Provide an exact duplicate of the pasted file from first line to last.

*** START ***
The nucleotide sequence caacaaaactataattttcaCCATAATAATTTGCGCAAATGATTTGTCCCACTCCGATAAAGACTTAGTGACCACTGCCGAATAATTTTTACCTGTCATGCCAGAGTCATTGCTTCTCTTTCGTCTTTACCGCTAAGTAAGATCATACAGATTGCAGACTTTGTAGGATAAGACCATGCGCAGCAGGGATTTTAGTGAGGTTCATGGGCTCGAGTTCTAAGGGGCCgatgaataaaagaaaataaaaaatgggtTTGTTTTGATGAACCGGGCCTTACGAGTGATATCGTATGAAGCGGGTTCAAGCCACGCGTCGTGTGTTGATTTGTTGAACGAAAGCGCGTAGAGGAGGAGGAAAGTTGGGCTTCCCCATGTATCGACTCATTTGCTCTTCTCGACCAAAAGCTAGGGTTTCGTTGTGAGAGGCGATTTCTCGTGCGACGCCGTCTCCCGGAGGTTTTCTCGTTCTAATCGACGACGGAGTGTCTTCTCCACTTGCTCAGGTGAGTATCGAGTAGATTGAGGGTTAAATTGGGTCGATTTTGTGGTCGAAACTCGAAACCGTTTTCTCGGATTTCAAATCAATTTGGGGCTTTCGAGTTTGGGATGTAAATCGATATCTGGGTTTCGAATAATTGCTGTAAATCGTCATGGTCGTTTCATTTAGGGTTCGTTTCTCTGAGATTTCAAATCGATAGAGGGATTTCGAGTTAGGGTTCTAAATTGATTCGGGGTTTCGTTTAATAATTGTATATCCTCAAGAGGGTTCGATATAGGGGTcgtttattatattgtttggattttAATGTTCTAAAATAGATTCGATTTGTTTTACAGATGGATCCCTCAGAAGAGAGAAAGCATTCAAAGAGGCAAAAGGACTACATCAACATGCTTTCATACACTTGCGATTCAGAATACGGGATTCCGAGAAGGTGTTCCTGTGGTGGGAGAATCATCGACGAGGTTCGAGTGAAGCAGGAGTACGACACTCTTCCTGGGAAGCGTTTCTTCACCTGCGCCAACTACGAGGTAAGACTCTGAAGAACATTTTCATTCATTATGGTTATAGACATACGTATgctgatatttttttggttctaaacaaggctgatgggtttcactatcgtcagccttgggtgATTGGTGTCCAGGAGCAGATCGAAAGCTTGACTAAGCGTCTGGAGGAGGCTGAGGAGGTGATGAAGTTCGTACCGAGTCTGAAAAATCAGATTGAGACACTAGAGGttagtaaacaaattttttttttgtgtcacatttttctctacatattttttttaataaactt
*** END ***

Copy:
The nucleotide sequence caacaaaactataattttcaCCATAATAATTTGCGCAAATGATTTGTCCCACTCCGATAAAGACTTAGTGACCACTGCCGAATAATTTTTACCTGTCATGCCAGAGTCATTGCTTCTCTTTCGTCTTTACCGCTAAGTAAGATCATACAGATTGCAGACTTTGTAGGATAAGACCATGCGCAGCAGGGATTTTAGTGAGGTTCATGGGCTCGAGTTCTAAGGGGCCgatgaataaaagaaaataaaaaatgggtTTGTTTTGATGAACCGGGCCTTACGAGTGATATCGTATGAAGCGGGTTCAAGCCACGCGTCGTGTGTTGATTTGTTGAACGAAAGCGCGTAGAGGAGGAGGAAAGTTGGGCTTCCCCATGTATCGACTCATTTGCTCTTCTCGACCAAAAGCTAGGGTTTCGTTGTGAGAGGCGATTTCTCGTGCGACGCCGTCTCCCGGAGGTTTTCTCGTTCTAATCGACGACGGAGTGTCTTCTCCACTTGCTCAGGTGAGTATCGAGTAGATTGAGGGTTAAATTGGGTCGATTTTGTGGTCGAAACTCGAAACCGTTTTCTCGGATTTCAAATCAATTTGGGGCTTTCGAGTTTGGGATGTAAATCGATATCTGGGTTTCGAATAATTGCTGTAAATCGTCATGGTCGTTTCATTTAGGGTTCGTTTCTCTGAGATTTCAAATCGATAGAGGGATTTCGAGTTAGGGTTCTAAATTGATTCGGGGTTTCGTTTAATAATTGTATATCCTCAAGAGGGTTCGATATAGGGGTcgtttattatattgtttggattttAATGTTCTAAAATAGATTCGATTTGTTTTACAGATGGATCCCTCAGAAGAGAGAAAGCATTCAAAGAGGCAAAAGGACTACATCAACATGCTTTCATACACTTGCGATTCAGAATACGGGATTCCGAGAAGGTGTTCCTGTGGTGGGAGAATCATCGACGAGGTTCGAGTGAAGCAGGAGTACGACACTCTTCCTGGGAAGCGTTTCTTCACCTGCGCCAACTACGAGGTAAGACTCTGAAGAACATTTTCATTCATTATGGTTATAGACATACGTATgctgatatttttttggttctaaacaaggctgatgggtttcactatcgtcagccttgggtgATTGGTGTCCAGGAGCAGATCGAAAGCTTGACTAAGCGTCTGGAGGAGGCTGAGGAGGTGATGAAGTTCGTACCGAGTCTGAAAAATCAGATTGAGACACTAGAGGttagtaaacaaattttttttttgtgtcacatttttctctacatattttttttaataaactt